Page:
Mick Cornett swept to victory Tuesday night, overwhelming a spirited challenge by Ward 2 Councilman Ed Shadid to become Oklahoma City’s first four-term mayor.
With all 235 precincts reporting, Cornett had 31,495 votes, or 65.7 percent, to 15,739, or 32.8 percent for Shadid. Two other candidates, Phil Hughes and Joe B. Sarge Nelson, were drawing a combined 1.5 percent.
Cornett convinced voters that his stewardship of the Oklahoma City renaissance had positioned the city for a bright and prosperous future. Kate Huston, 32, who voted for Cornett at The Rock Church in southwest Oklahoma City, and had voted for him in the past, said the mayor “hasn’t done anything to disappoint.”
“I see the changes that are spreading out from the center of town,” she said. “When downtown benefits, the whole city benefits.”With 167 of 235 precincts reporting, Cornett had 21,530 votes, or 64.6 percent, to 11,292, or 33.9 percent for Shadid. Two other candidates were drawing a combined 1.6 percent.
In his 10 years in the mayor’s suite at City Hall, Cornett has become known as ambassador and marketing director, as cheerleader and consensus-builder, as caretaker and persuader-in-chief.
Leveraging his skills from a career in local television news and sports, Cornett has shared Oklahoma City’s story of transformation — the renaissance that began with passage of the first MAPS initiative in 1993 — with audiences across the nation.
“As Oklahoma City does, so does the state,” said Gov. Mary Fallin, who was attending Cornett’s election night party at the Grill on the Hill in Capitol Hill. “It’s important that Oklahoma City does well because it’s our largest city in our state, but we want all of our state to do well.”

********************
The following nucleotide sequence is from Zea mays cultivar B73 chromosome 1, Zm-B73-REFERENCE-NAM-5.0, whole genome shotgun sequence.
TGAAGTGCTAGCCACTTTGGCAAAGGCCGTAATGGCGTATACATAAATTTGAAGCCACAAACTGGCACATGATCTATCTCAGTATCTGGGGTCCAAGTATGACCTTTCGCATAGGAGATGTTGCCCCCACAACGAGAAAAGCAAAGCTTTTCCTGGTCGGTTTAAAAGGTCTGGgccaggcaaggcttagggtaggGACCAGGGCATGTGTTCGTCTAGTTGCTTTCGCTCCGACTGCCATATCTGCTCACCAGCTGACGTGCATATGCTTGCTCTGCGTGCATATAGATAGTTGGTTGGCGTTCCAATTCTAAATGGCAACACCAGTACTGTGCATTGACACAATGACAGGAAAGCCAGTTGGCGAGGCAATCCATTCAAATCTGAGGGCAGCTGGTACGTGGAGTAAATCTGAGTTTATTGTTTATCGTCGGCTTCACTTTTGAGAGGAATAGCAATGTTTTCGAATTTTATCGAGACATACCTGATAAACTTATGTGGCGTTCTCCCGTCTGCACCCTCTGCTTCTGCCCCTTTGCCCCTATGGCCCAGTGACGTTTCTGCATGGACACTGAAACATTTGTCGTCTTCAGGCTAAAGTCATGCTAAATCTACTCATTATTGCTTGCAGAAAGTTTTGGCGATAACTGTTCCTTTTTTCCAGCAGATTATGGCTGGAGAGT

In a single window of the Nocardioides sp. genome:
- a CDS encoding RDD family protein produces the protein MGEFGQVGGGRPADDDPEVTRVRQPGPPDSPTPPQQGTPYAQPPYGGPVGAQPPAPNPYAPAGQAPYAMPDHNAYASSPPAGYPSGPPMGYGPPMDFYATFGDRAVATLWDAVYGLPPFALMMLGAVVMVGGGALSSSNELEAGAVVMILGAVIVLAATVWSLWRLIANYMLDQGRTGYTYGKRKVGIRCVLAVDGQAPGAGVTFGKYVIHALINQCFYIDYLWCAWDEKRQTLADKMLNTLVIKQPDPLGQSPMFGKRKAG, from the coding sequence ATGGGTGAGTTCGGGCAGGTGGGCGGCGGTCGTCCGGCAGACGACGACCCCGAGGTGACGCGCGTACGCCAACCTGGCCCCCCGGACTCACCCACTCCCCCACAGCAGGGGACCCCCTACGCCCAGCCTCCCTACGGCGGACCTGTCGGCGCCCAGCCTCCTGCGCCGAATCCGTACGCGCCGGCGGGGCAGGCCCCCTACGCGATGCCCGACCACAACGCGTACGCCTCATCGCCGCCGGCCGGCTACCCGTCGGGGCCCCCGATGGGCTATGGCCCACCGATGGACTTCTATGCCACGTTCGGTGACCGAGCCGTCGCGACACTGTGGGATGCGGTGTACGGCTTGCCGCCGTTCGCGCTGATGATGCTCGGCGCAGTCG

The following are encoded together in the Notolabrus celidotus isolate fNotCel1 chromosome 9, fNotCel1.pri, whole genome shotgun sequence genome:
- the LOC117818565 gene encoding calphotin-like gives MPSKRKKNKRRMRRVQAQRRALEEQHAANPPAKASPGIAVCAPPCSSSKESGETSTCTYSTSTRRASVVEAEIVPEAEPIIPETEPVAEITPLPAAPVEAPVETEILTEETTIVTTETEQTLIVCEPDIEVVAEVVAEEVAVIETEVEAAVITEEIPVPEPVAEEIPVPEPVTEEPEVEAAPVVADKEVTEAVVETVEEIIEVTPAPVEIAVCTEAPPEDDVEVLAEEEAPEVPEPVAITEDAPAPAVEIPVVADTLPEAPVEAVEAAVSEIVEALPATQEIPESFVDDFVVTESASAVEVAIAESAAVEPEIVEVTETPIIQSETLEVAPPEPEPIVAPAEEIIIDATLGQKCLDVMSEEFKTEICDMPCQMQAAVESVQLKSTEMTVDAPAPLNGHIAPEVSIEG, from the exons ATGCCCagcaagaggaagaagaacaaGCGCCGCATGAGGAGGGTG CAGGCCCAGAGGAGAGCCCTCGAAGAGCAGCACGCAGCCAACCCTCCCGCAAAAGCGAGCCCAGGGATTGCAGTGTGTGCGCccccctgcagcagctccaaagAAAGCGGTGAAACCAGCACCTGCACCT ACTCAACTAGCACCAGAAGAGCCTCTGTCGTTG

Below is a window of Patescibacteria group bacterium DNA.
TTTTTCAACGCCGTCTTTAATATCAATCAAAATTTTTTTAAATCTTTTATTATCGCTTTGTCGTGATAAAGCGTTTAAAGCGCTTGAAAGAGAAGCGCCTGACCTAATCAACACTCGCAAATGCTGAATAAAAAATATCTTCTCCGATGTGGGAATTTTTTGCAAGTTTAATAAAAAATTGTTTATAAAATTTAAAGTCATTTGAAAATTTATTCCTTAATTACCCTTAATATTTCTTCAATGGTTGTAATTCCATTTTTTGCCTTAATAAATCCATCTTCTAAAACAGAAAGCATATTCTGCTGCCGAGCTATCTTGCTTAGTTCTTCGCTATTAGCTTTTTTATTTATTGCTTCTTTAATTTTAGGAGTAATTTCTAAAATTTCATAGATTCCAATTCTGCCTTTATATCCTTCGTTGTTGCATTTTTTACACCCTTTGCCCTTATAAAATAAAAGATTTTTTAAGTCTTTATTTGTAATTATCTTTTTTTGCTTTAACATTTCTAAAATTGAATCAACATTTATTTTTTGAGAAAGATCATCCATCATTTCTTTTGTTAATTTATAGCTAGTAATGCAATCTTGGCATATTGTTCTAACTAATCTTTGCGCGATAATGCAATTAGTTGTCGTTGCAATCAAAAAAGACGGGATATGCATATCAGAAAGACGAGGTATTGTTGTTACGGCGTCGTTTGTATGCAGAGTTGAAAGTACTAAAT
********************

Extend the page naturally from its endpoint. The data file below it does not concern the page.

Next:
Shadid established his themes early, saying in June — when he announced his candidacy with an Internet video — that he planned a campaign “emphasizing honesty, transparency, unprecedented public participation and neighborhood interests over special interests.”
Shadid won the support of police and fire unions. He contended low-paid workers lack cost-effective transportation options because of sparse bus service. A physician and recovering addict, he said poverty, disease, addiction, and crime take an inordinate toll on the city.
Shadid is leading an initiative drive to call a vote on whether to drop the $252 million convention center from the list of MAPS 3 projects and end the 1-cent MAPS 3 sales tax early. A vote could occur, perhaps this time next year, if supporters gather about 6,000 valid signatures.
Lavelle Carbajal, 38, who voted for Cornett at Wildewood Baptist Church in northeast Oklahoma City, said with the benefit of Cornett’s vision the city had set an example for how other communities can better themselves.
“Oklahoma City is about forward movement, about the future,” said Carbajal, a producer with TeamBreakerBox, which describes itself as a global “music+media” social empowerment team.
Oklahoma City has developed a “creative culture primed for forward movement,” Carbajal said. “We are a part of that global conversation.” Carbajal singled out the arrival of the NBA’s Thunder basketball team and the burgeoning entertainment districts along Film Row and in Bricktown as evidence of the city’s success under Cornett.
Robyn Lemon Sellers, 56, attended Shadid’s election night party at Farmers Public Market.
“The more diversity we have in the decision-making process, where we have a lot of different kinds of people coming together and sharing their ideas, I think that is the best way to have democracy,” she said.
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